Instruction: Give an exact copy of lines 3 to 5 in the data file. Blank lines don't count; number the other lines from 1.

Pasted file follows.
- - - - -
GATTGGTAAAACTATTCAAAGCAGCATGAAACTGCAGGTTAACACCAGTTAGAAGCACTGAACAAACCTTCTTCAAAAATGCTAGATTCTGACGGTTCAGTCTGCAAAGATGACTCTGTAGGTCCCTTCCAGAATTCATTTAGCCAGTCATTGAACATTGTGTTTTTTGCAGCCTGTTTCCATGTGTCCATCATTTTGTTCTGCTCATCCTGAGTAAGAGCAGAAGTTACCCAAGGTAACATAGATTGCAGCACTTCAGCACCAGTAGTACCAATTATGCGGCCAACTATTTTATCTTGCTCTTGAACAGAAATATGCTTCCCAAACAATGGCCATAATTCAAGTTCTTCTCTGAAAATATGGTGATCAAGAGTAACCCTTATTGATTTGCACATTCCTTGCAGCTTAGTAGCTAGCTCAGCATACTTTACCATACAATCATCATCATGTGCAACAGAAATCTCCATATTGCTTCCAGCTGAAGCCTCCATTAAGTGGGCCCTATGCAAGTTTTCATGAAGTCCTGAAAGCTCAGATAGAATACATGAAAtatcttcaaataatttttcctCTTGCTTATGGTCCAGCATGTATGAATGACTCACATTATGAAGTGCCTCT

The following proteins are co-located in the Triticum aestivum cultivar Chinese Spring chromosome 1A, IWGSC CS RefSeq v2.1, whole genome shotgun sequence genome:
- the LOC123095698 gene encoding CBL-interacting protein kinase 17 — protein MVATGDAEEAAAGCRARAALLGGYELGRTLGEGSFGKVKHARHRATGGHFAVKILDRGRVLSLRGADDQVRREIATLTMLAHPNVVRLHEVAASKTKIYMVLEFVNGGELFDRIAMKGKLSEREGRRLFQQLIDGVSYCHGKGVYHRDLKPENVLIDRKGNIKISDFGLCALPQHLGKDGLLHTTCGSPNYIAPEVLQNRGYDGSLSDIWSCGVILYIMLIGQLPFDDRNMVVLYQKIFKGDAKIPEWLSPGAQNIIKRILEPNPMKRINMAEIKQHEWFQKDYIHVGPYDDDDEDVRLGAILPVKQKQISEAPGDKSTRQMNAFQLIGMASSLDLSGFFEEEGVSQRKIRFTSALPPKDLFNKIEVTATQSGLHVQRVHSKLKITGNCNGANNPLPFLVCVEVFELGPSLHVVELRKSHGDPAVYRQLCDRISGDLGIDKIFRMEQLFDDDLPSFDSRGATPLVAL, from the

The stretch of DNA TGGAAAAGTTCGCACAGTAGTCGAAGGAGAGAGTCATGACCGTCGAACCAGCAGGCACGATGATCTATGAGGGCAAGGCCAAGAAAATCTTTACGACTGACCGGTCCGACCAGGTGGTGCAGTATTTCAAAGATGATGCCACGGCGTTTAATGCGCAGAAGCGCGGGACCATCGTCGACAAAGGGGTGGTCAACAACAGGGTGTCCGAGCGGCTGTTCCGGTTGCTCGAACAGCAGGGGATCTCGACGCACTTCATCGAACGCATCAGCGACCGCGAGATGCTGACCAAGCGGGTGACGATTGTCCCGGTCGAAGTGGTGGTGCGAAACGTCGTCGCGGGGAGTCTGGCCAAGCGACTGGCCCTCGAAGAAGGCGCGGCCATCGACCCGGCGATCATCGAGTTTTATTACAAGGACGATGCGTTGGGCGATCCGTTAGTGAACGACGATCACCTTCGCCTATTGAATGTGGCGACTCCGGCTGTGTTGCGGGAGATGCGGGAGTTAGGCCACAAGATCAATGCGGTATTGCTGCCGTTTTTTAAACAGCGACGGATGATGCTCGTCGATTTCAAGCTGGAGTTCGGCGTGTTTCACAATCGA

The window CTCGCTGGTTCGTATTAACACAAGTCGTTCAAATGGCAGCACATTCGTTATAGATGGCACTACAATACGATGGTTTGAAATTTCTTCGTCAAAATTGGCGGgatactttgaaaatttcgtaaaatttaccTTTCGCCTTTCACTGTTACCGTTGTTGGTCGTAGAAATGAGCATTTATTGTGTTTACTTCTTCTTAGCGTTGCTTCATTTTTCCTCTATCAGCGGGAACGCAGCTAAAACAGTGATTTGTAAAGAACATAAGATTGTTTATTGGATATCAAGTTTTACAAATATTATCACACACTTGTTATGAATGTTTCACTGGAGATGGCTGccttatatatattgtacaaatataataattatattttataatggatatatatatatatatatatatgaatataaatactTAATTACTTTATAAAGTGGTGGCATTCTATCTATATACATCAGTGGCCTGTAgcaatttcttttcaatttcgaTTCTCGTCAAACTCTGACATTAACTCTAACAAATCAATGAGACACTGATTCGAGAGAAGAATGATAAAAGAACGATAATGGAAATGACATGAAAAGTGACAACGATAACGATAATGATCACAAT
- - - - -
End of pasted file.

- the LOC123095698 gene encoding CBL-interacting protein kinase 17 — protein MVATGDAEEAAAGCRARAALLGGYELGRTLGEGSFGKVKHARHRATGGHFAVKILDRGRVLSLRGADDQVRREIATLTMLAHPNVVRLHEVAASKTKIYMVLEFVNGGELFDRIAMKGKLSEREGRRLFQQLIDGVSYCHGKGVYHRDLKPENVLIDRKGNIKISDFGLCALPQHLGKDGLLHTTCGSPNYIAPEVLQNRGYDGSLSDIWSCGVILYIMLIGQLPFDDRNMVVLYQKIFKGDAKIPEWLSPGAQNIIKRILEPNPMKRINMAEIKQHEWFQKDYIHVGPYDDDDEDVRLGAILPVKQKQISEAPGDKSTRQMNAFQLIGMASSLDLSGFFEEEGVSQRKIRFTSALPPKDLFNKIEVTATQSGLHVQRVHSKLKITGNCNGANNPLPFLVCVEVFELGPSLHVVELRKSHGDPAVYRQLCDRISGDLGIDKIFRMEQLFDDDLPSFDSRGATPLVAL, from the

The stretch of DNA TGGAAAAGTTCGCACAGTAGTCGAAGGAGAGAGTCATGACCGTCGAACCAGCAGGCACGATGATCTATGAGGGCAAGGCCAAGAAAATCTTTACGACTGACCGGTCCGACCAGGTGGTGCAGTATTTCAAAGATGATGCCACGGCGTTTAATGCGCAGAAGCGCGGGACCATCGTCGACAAAGGGGTGGTCAACAACAGGGTGTCCGAGCGGCTGTTCCGGTTGCTCGAACAGCAGGGGATCTCGACGCACTTCATCGAACGCATCAGCGACCGCGAGATGCTGACCAAGCGGGTGACGATTGTCCCGGTCGAAGTGGTGGTGCGAAACGTCGTCGCGGGGAGTCTGGCCAAGCGACTGGCCCTCGAAGAAGGCGCGGCCATCGACCCGGCGATCATCGAGTTTTATTACAAGGACGATGCGTTGGGCGATCCGTTAGTGAACGACGATCACCTTCGCCTATTGAATGTGGCGACTCCGGCTGTGTTGCGGGAGATGCGGGAGTTAGGCCACAAGATCAATGCGGTATTGCTGCCGTTTTTTAAACAGCGACGGATGATGCTCGTCGATTTCAAGCTGGAGTTCGGCGTGTTTCACAATCGA

The window CTCGCTGGTTCGTATTAACACAAGTCGTTCAAATGGCAGCACATTCGTTATAGATGGCACTACAATACGATGGTTTGAAATTTCTTCGTCAAAATTGGCGGgatactttgaaaatttcgtaaaatttaccTTTCGCCTTTCACTGTTACCGTTGTTGGTCGTAGAAATGAGCATTTATTGTGTTTACTTCTTCTTAGCGTTGCTTCATTTTTCCTCTATCAGCGGGAACGCAGCTAAAACAGTGATTTGTAAAGAACATAAGATTGTTTATTGGATATCAAGTTTTACAAATATTATCACACACTTGTTATGAATGTTTCACTGGAGATGGCTGccttatatatattgtacaaatataataattatattttataatggatatatatatatatatatatatgaatataaatactTAATTACTTTATAAAGTGGTGGCATTCTATCTATATACATCAGTGGCCTGTAgcaatttcttttcaatttcgaTTCTCGTCAAACTCTGACATTAACTCTAACAAATCAATGAGACACTGATTCGAGAGAAGAATGATAAAAGAACGATAATGGAAATGACATGAAAAGTGACAACGATAACGATAATGATCACAAT